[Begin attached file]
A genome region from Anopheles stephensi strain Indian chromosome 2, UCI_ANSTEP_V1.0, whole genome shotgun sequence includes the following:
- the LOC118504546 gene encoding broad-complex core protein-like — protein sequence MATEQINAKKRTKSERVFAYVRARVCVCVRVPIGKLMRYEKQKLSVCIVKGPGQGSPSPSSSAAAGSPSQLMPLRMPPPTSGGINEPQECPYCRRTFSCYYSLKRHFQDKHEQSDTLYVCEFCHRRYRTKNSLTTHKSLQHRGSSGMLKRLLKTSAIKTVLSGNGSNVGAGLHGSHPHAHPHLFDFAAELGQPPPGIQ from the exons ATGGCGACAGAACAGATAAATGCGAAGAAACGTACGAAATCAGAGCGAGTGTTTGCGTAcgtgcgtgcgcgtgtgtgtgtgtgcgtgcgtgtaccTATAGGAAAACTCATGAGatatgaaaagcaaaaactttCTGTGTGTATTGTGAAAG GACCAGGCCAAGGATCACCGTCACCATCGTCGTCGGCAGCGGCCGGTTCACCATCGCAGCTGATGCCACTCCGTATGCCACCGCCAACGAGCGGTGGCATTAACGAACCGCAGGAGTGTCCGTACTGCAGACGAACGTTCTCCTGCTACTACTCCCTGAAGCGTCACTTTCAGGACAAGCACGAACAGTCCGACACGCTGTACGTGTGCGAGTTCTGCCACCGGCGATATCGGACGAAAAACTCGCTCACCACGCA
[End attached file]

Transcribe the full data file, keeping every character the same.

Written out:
A genome region from Anopheles stephensi strain Indian chromosome 2, UCI_ANSTEP_V1.0, whole genome shotgun sequence includes the following:
- the LOC118504546 gene encoding broad-complex core protein-like — protein sequence MATEQINAKKRTKSERVFAYVRARVCVCVRVPIGKLMRYEKQKLSVCIVKGPGQGSPSPSSSAAAGSPSQLMPLRMPPPTSGGINEPQECPYCRRTFSCYYSLKRHFQDKHEQSDTLYVCEFCHRRYRTKNSLTTHKSLQHRGSSGMLKRLLKTSAIKTVLSGNGSNVGAGLHGSHPHAHPHLFDFAAELGQPPPGIQ from the exons ATGGCGACAGAACAGATAAATGCGAAGAAACGTACGAAATCAGAGCGAGTGTTTGCGTAcgtgcgtgcgcgtgtgtgtgtgtgcgtgcgtgtaccTATAGGAAAACTCATGAGatatgaaaagcaaaaactttCTGTGTGTATTGTGAAAG GACCAGGCCAAGGATCACCGTCACCATCGTCGTCGGCAGCGGCCGGTTCACCATCGCAGCTGATGCCACTCCGTATGCCACCGCCAACGAGCGGTGGCATTAACGAACCGCAGGAGTGTCCGTACTGCAGACGAACGTTCTCCTGCTACTACTCCCTGAAGCGTCACTTTCAGGACAAGCACGAACAGTCCGACACGCTGTACGTGTGCGAGTTCTGCCACCGGCGATATCGGACGAAAAACTCGCTCACCACGCA